Sunday, June 13, 2010
Rating: 4 Stars
Animal Farm by George Orwell
Orwell’s “Animal Farm” works on both levels – as a simple fable of greed and corruption, and more specifically, a brilliantly scathing satire on Communism.
The animals of Manor Farm in the English county of Willingdon are spurred to rebellion by the visionary white boar – Old Major. Led by two other boars, Napoleon and Snowball, the farm animals with the stalwart shire horse, Boxer, oust the incompetent, selfish farmer, Mr. Jones, and change Manor Farm to “Animal Farm”, henceforth to be governed by the revered laws of Animalism, and its Seven Commandments. However, venality and brute force subvert the high ideals of Animalism, leading to its ironic culmination, which Orwell sums up in the distortion of the final, and most sacred commandment. No spoilers. Read it for yourself.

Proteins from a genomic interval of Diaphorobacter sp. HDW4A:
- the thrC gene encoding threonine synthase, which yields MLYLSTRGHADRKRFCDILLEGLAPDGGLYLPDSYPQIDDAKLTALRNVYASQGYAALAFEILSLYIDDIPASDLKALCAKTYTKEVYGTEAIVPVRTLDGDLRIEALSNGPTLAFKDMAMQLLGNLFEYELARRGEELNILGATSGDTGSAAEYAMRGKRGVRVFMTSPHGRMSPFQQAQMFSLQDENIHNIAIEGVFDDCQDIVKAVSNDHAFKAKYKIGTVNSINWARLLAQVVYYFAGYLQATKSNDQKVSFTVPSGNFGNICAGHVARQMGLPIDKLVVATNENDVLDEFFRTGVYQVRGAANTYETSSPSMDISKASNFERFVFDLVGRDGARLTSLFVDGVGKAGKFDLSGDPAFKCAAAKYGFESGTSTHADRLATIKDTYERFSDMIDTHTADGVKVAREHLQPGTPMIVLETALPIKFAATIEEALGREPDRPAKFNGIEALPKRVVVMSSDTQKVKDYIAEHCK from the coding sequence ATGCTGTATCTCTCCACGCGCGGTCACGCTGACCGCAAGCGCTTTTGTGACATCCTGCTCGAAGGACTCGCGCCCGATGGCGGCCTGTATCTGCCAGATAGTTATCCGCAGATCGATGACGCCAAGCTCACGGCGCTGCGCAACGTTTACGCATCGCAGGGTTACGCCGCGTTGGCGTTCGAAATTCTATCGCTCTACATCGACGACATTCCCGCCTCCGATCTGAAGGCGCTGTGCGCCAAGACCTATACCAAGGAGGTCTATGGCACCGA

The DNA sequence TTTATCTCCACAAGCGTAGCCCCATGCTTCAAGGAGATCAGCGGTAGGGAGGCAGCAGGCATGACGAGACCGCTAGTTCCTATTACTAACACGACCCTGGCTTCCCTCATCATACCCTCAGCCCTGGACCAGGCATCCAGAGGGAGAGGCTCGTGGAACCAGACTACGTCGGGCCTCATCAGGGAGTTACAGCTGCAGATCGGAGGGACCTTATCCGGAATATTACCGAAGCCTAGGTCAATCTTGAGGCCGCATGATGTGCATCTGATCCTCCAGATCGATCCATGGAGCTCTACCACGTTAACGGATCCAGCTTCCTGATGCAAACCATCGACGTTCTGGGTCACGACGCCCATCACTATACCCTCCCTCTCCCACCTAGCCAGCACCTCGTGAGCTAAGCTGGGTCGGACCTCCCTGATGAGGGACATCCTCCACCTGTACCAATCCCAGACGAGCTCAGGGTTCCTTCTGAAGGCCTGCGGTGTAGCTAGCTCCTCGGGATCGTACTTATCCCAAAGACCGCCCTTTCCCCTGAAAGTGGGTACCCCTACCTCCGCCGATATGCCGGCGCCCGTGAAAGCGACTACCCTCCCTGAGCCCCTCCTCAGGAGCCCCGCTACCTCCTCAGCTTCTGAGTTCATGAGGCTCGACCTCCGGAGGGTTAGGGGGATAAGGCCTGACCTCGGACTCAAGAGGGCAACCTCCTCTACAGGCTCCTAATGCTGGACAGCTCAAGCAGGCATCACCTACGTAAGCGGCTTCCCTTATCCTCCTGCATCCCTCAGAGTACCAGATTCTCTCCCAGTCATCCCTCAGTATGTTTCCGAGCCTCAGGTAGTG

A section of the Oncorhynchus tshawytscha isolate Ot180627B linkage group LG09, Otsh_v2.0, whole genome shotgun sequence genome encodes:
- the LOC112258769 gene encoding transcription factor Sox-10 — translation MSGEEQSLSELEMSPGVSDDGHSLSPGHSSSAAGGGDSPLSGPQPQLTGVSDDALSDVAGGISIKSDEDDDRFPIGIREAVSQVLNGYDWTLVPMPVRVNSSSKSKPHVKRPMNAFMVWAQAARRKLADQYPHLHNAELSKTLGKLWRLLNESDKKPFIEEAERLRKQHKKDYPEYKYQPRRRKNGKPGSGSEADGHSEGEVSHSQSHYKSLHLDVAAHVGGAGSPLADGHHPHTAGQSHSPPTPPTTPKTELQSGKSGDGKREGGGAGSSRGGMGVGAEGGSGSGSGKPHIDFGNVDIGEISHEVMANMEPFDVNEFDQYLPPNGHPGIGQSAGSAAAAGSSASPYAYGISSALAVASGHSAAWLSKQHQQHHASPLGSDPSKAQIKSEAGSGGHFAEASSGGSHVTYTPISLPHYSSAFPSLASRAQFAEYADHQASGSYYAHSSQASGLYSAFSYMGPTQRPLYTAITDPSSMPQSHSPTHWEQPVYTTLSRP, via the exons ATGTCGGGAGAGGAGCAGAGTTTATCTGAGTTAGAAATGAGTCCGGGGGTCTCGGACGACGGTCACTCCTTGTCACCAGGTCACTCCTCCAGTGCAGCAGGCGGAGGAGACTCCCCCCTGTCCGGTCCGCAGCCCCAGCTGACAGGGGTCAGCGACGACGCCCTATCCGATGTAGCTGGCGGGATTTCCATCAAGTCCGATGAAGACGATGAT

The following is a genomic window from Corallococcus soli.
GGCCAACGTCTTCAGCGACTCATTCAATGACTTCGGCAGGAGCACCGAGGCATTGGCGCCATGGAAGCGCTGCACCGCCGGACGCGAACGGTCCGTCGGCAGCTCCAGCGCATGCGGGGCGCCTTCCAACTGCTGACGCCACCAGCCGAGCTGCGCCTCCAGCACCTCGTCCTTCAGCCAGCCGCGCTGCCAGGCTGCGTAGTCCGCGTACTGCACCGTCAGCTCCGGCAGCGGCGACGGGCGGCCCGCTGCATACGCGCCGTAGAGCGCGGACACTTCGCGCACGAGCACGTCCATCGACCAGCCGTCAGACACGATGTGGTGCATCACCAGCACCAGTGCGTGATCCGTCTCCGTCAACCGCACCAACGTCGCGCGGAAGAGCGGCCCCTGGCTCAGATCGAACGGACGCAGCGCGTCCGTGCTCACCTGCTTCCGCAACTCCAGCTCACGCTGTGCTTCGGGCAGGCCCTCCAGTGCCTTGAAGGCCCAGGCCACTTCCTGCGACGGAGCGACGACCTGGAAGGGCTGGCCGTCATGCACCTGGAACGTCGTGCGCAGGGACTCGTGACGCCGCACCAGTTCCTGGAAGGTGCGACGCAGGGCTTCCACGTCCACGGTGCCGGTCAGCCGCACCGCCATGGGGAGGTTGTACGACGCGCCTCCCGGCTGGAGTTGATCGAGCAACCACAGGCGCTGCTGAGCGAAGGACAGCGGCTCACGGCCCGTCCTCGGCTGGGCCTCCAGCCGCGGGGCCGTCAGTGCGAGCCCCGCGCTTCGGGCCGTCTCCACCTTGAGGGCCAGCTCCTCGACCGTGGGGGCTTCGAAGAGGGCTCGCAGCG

History buffs will find delightful parallels in the many personifications of past Russian Revolutionary figures, whether it’s Old Major as Lenin; the gifted, inventive Snowball as Trotsky; or, the brutal, cunning Napoleon as one of recent history’s megalomaniacal dictators – Stalin. Then, there’s the litigious, double-dealing farmer, Foxwood as the United States, and the gentleman farmer, Pilkington as England/Europe. Not to be left out is Religion – “the opium of the masses” – as represented by Moses, the Raven, squawking about Sugarcandy Mountain, and the rewards awaiting hardworking animals. Most moving perhaps, is Boxer. His betrayal by the pigs is ultimately the betrayal of the common man, who is the backbone of any nation.
Orwell’s writing style is masterly, never a word out of place. His sense of social injustice and righteous anger never boils over into melodrama, or cheap manipulation. “Animal Farm” is not a story with a happy ending, but history is a very long story. Unfortunately, Orwell died before the end of the Soviet Empire. But perhaps, he saw it coming anyway. No dictator stays in power forever, just long enough to do maximum damage in minimum time.